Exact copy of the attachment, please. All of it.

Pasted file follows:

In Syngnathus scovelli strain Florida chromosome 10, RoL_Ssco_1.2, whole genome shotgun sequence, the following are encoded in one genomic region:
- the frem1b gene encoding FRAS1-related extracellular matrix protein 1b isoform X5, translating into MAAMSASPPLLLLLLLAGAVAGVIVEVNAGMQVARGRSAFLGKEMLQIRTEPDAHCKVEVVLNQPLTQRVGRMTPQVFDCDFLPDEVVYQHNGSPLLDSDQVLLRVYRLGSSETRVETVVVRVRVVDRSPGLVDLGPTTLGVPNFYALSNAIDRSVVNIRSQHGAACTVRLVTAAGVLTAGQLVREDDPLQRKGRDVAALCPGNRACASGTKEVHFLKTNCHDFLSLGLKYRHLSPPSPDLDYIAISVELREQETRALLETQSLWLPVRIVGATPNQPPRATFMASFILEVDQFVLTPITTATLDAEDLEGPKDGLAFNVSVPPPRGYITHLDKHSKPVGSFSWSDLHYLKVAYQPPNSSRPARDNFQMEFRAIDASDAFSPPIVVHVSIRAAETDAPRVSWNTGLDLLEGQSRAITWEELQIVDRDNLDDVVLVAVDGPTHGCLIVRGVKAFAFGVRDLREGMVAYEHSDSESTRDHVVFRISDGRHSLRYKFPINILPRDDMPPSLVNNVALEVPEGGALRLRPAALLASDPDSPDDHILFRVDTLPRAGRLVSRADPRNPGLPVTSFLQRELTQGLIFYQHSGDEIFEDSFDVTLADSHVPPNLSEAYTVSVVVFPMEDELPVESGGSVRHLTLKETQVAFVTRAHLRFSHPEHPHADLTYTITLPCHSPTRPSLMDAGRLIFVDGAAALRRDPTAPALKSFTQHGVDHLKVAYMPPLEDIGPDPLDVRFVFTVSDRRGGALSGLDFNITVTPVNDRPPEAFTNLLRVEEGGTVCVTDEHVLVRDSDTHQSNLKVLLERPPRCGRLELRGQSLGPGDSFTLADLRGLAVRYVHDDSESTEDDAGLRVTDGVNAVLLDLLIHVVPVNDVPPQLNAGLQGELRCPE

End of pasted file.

In Syngnathus scovelli strain Florida chromosome 10, RoL_Ssco_1.2, whole genome shotgun sequence, the following are encoded in one genomic region:
- the frem1b gene encoding FRAS1-related extracellular matrix protein 1b isoform X5, translating into MAAMSASPPLLLLLLLAGAVAGVIVEVNAGMQVARGRSAFLGKEMLQIRTEPDAHCKVEVVLNQPLTQRVGRMTPQVFDCDFLPDEVVYQHNGSPLLDSDQVLLRVYRLGSSETRVETVVVRVRVVDRSPGLVDLGPTTLGVPNFYALSNAIDRSVVNIRSQHGAACTVRLVTAAGVLTAGQLVREDDPLQRKGRDVAALCPGNRACASGTKEVHFLKTNCHDFLSLGLKYRHLSPPSPDLDYIAISVELREQETRALLETQSLWLPVRIVGATPNQPPRATFMASFILEVDQFVLTPITTATLDAEDLEGPKDGLAFNVSVPPPRGYITHLDKHSKPVGSFSWSDLHYLKVAYQPPNSSRPARDNFQMEFRAIDASDAFSPPIVVHVSIRAAETDAPRVSWNTGLDLLEGQSRAITWEELQIVDRDNLDDVVLVAVDGPTHGCLIVRGVKAFAFGVRDLREGMVAYEHSDSESTRDHVVFRISDGRHSLRYKFPINILPRDDMPPSLVNNVALEVPEGGALRLRPAALLASDPDSPDDHILFRVDTLPRAGRLVSRADPRNPGLPVTSFLQRELTQGLIFYQHSGDEIFEDSFDVTLADSHVPPNLSEAYTVSVVVFPMEDELPVESGGSVRHLTLKETQVAFVTRAHLRFSHPEHPHADLTYTITLPCHSPTRPSLMDAGRLIFVDGAAALRRDPTAPALKSFTQHGVDHLKVAYMPPLEDIGPDPLDVRFVFTVSDRRGGALSGLDFNITVTPVNDRPPEAFTNLLRVEEGGTVCVTDEHVLVRDSDTHQSNLKVLLERPPRCGRLELRGQSLGPGDSFTLADLRGLAVRYVHDDSESTEDDAGLRVTDGVNAVLLDLLIHVVPVNDVPPQLNAGLQGELRCPE